Bork -- "I have never said anything or decided anything that should be frightening to women. You're undoubtedly correct, senator, that there are women who are apprehensive. I think it can only be because they don't know my record."

NBC reporter Carl Stern -- "Later in the afternoon, one of the West Virginia women who was 26 when she was sterilized, sent a telegram to the senators, calling it the most awful thing that ever happened to her."

Maddow -- "That really happened, here, a federal judge upholding a corporation's right to fire employees if they do not submit to being sterilized. That happened and not all that long ago."

Who better to refute this nonsense than Bork himself, in his concise and lucid 1990 book, "The Tempting of America: The Political Seduction of the Law." In this excerpt, Bork elaborates on the legal decision condemned by Metzenbaum and Maddow --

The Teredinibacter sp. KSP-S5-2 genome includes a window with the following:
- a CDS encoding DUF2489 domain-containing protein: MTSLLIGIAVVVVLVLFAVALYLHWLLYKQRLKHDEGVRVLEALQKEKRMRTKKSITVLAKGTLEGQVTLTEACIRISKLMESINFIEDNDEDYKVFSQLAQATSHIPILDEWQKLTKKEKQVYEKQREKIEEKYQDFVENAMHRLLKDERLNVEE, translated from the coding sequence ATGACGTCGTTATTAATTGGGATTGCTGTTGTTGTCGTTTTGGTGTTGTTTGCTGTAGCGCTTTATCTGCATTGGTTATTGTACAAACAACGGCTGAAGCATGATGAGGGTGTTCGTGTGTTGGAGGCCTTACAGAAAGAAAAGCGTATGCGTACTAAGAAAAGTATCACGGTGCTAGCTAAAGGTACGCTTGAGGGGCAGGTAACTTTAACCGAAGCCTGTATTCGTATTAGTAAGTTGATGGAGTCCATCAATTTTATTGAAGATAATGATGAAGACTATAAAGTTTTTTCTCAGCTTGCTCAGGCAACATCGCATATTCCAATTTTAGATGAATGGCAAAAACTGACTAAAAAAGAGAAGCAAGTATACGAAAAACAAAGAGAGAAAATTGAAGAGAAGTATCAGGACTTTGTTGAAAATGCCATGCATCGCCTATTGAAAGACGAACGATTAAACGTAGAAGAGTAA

The American Cyanamid decision was grossly distorted during the campaign and the hearings. The facts were quite otherwise than People for the American Way and Metzenbaum indicated. The charge was that the company was pumping lead into the air of the workplace so that the fetuses of pregnant female employees were endangered and that I had permitted the company to achieve a safe workplace by telling the women they must be sterilized or fired. The charge was false in every particular. The statement that I had put women to this unhappy choice was wrong. The women who underwent voluntary sterilization did so four years before I became a judge. The only issue before me and the other two judges on the panel was whether a relatively small fine should be assessed against the company long after the fact. The company was not pumping lead into the workplace, a statement by PAW that implies willingness on the part of the employer. The unavoidable consequence of one stage of the manufacturing process was to produce lead in the air. Nor, as PAW asserted, did the company have the alternative of "cleaning up the air." The factual finding of the administrative law judge, which we were bound to accept because it was not challenged on appeal, was that no technology existed which would allow the company to remove enough lead from the air to make that department safe for pregnant women.